There are certain medications that want u to stop but not reflux meds. However, my procedure was at 9 am and they required that I didn't eat or drink after midnight the night before. Don't be nervous. It wasn't bad. I dont know how people wake up during the procedure. I took a long time to wake up.
  • Posted

    Hi Ian,

    Sounds like reflux. Omeprazole (a PPI) is good at reducing the acid element but not the reflux.

    Your doctor has followed the recommendations. Often a 4 week course of a PPI is sufficient to heal any inflammation that may have been caused by acid + reflux. And H-Pylori is a possible cause.

    The enxt stage is to see a consultant who most probably will want to give yu an endscopy to find out what's going on and check there's no permanent damage (ie Barrett's Oesophagus which in some cases can lead to cancer).

    I'm assuming your first consultation with the consultant he'll just discuss the problem and possibilities and arrange for you to have a scope. If you have a scope, you'll be offered the choice of having sedation or just throat spray.

    With sedation, you'll need someone to accomany you afterwards and not drive or operate machinery for 24 hours.

    Some people manage with just the throat spray OK but you will feel like you're gagging. (For me, sedation has no effect so I have to manage with just the throat spray - which also means I can cycle to and from the hospital without problem.)

    As I suggested earlier, Acid reflux is actually a combination of acid and reflux.

    You can try to manage symptoms yourself. We all react to foods differently so you'll need to dscover what your particular trigger foods are that cause you heartburn, Keep a food diary. Common triggers are fatty foods, soda drinks, chocolate, tomatoes.

    Antacids like Rennie, Tums neatralise immediately but are not long lasting. Alginates like gavison liquid form a raft t o float on the stomach contents to help reduce reflux and coat the oesophagus to sooth inflammation in addition to neutralising the acid.

    Reflux occurs when stomach contents breach the lower oesophageal sphincter. There are many possible causes - the stomach my aget overfull, it may not empty rapidly enough, peristalsis movement of food down the oesophagus may be sluggish, bloating may be occuring in the stomach. Refiux doesn't have to be acidic.

    The lump in the throat feeling is probably "globus" and may be the cricopharyngeus spasming in an attempt to keep the upper oesophageal sphincter closed to prevent refluxate that has travelled the full height of the eosophageal column refluxing and aspirating nto the respiratory system.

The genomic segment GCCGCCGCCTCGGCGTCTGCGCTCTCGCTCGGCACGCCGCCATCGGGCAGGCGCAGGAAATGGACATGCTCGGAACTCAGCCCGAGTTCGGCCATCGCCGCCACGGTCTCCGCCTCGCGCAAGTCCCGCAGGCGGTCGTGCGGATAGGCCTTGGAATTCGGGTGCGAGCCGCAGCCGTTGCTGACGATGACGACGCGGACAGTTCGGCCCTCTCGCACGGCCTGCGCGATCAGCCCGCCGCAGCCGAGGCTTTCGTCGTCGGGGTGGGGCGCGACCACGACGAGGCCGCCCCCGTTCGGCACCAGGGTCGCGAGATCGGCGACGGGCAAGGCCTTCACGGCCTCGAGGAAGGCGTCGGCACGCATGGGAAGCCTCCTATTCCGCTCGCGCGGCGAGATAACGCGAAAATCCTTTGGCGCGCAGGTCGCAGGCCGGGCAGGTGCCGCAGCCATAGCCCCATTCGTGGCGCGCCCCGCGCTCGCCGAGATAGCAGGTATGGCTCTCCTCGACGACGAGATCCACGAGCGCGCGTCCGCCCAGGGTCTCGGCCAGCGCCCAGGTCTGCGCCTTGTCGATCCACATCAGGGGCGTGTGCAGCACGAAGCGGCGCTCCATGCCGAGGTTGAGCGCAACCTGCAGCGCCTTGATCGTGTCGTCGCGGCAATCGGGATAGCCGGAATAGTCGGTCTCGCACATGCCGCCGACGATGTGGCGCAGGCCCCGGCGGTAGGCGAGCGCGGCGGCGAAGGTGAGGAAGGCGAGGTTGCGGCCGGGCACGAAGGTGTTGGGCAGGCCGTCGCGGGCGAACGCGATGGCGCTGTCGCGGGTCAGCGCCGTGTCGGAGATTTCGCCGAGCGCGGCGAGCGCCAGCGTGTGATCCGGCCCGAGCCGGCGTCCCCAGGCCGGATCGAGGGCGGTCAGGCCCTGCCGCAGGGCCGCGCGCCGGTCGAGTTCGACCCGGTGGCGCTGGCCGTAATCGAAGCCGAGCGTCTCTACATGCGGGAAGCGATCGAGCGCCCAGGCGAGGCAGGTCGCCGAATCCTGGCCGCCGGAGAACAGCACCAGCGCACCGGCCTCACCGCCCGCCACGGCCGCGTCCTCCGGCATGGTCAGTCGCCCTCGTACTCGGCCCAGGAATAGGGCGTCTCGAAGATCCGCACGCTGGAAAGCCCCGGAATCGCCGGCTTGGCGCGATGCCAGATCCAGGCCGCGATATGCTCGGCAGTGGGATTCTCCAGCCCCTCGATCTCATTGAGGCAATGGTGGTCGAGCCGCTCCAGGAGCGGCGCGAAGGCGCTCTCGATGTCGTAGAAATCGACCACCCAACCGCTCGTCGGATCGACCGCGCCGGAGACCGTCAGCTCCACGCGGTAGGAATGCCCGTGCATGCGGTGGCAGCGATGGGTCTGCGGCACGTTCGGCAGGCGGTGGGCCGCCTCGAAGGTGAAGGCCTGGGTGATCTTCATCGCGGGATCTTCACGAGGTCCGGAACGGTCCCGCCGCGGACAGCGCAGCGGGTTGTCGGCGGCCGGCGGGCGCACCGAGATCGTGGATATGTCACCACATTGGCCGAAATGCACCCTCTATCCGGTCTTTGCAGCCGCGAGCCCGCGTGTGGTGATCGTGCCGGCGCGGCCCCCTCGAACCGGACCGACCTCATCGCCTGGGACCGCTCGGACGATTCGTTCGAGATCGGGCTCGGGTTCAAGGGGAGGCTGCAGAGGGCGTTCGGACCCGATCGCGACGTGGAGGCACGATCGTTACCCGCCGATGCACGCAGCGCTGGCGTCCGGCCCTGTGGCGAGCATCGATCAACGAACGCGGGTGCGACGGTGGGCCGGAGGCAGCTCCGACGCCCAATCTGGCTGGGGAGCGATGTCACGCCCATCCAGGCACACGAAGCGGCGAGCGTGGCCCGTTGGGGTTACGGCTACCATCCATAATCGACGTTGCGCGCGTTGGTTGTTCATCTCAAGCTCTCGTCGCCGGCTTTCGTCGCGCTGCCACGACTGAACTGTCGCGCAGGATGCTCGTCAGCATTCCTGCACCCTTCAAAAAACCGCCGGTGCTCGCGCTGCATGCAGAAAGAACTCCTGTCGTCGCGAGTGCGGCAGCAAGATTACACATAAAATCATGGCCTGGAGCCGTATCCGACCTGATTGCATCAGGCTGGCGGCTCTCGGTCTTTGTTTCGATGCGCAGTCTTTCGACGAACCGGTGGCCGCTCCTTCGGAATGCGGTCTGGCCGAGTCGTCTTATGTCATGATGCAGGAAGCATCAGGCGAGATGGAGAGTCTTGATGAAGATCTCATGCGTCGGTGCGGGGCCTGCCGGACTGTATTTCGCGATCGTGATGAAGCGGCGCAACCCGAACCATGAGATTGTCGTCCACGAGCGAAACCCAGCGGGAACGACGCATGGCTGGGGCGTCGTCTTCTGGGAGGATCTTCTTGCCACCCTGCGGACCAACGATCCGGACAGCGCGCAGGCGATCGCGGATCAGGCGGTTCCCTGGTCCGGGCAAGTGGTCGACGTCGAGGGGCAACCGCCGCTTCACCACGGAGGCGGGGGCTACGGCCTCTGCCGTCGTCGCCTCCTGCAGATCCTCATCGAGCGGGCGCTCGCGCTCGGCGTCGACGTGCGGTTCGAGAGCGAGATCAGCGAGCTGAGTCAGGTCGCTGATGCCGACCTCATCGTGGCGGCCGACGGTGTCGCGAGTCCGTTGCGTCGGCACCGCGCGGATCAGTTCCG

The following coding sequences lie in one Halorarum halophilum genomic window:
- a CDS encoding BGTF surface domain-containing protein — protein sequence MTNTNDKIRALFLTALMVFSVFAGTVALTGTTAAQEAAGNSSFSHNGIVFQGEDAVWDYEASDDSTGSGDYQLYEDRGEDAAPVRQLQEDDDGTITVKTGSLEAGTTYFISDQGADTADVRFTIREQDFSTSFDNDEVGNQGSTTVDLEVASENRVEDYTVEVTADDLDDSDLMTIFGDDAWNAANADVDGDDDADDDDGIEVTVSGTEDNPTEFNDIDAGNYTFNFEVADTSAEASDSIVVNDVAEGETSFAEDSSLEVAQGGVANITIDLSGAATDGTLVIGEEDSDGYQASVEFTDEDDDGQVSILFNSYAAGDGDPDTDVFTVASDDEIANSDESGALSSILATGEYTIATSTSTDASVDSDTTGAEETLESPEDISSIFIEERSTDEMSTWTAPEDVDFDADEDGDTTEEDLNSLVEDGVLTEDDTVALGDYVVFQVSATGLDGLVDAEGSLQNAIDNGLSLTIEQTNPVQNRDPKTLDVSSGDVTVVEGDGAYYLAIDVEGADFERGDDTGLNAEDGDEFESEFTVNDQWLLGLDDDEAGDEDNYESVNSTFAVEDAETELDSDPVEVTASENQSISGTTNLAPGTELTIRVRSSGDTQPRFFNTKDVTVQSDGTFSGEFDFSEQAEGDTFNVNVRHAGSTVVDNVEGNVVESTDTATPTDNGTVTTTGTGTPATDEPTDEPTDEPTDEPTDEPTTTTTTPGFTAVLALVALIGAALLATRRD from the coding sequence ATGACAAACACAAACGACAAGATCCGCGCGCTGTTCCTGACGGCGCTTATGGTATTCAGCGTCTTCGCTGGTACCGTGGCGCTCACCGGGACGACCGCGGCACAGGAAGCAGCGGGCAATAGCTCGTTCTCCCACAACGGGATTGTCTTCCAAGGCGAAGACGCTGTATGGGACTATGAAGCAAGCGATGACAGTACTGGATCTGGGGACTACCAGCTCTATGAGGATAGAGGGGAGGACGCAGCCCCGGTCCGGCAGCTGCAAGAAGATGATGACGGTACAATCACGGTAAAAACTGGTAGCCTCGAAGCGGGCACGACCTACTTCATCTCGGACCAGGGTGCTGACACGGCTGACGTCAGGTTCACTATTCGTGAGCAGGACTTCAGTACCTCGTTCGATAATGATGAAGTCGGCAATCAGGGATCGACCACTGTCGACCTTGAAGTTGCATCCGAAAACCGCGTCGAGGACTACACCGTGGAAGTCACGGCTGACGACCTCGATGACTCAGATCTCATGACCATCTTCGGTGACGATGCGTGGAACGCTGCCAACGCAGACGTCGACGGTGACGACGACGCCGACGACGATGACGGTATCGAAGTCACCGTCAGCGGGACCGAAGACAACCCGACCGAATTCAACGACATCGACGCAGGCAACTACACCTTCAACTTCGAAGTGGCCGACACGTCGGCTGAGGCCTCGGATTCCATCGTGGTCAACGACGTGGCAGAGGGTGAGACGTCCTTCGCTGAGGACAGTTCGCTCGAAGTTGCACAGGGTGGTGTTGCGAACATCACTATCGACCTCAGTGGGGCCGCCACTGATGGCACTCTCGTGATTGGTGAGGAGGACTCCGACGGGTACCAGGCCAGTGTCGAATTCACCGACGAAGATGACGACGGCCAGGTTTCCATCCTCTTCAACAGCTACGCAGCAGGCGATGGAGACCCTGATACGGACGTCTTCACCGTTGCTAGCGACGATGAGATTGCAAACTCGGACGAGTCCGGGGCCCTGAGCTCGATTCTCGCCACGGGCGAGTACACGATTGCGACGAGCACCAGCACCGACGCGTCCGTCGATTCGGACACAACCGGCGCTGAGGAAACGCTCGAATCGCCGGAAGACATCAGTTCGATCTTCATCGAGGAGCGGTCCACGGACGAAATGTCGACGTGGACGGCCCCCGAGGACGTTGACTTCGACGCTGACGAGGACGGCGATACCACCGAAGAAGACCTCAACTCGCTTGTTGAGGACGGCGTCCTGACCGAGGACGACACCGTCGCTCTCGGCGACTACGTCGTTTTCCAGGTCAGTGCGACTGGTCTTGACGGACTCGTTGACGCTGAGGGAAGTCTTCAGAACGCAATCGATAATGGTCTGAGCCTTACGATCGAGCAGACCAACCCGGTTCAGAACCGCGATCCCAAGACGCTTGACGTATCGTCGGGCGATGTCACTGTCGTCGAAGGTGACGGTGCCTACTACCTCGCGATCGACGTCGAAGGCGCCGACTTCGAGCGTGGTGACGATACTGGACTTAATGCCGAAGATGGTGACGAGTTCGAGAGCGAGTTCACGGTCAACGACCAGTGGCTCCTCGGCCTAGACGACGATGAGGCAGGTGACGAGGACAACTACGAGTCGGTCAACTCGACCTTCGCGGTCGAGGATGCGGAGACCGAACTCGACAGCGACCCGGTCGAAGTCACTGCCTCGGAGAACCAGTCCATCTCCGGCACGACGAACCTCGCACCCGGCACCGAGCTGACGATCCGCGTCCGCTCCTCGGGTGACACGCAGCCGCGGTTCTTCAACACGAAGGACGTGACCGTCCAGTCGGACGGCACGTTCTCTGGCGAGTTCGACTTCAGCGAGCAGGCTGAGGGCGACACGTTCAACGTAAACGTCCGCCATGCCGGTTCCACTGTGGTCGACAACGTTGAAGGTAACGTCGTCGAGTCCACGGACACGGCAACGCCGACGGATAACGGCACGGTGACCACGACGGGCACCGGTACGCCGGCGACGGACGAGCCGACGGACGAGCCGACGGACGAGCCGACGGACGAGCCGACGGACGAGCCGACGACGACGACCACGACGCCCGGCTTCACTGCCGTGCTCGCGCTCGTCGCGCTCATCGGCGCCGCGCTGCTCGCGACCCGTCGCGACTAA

To reduce reflux, give up smoking if applicable, lose weaight if necessary, eat small portions and more frequently, avoid exercise after food that compresses the stomach including bending, avoid tight clothing, leave at least 3 hours between your last meal and going to bed, raise the head of your bed by 6 to 8 inches.

    Now as to what an endoscopy may reveal.

    If you have been refluxing bile along with your acid, you may have developed Barrett's Oesophagus. Bile is an emulcent and permits acd to dissolve meat (in the same way as detergent permits water to break down oil). Acid + bile coming into contact with the oesophagus wall may start to attack it. In an attempt to defend itself, the normal (squamous) tissues lining the oesophagus are replaced by columnar cells that present a smaller surfact area to attack whilst moving the nerve endings further away from the attacker (so providing some relief).

    These columnar cells usually constitute "Barrett's Oesophagus". The change cannot reverse itself so if you have Barrett's you'll have it for life (unless you have it removed by a process called ablation - which will be offered if dysplasia is seen).

    The problem with Barrett's cells is they have the ability to mutate in some people. For "ordinary" Barrett's the risk of progression to cancer, whilst 10 times higher than for those without Barrett's is only about 0.7% p.a. If mutation is going to occur, initial stages, "dysplasia",  are usually slow. Low grade dysplasia carries a 1% p.a. risk of progression to cancer. High grade dysplasia carreies a 6% risk of progression to cancer.

    If you are found to have Barrett's (whch will require lab results from biopsies taken at a scope), you will be put on a surveillance programme being scoped every few years to look for signs of dysplasia or early canerous changes.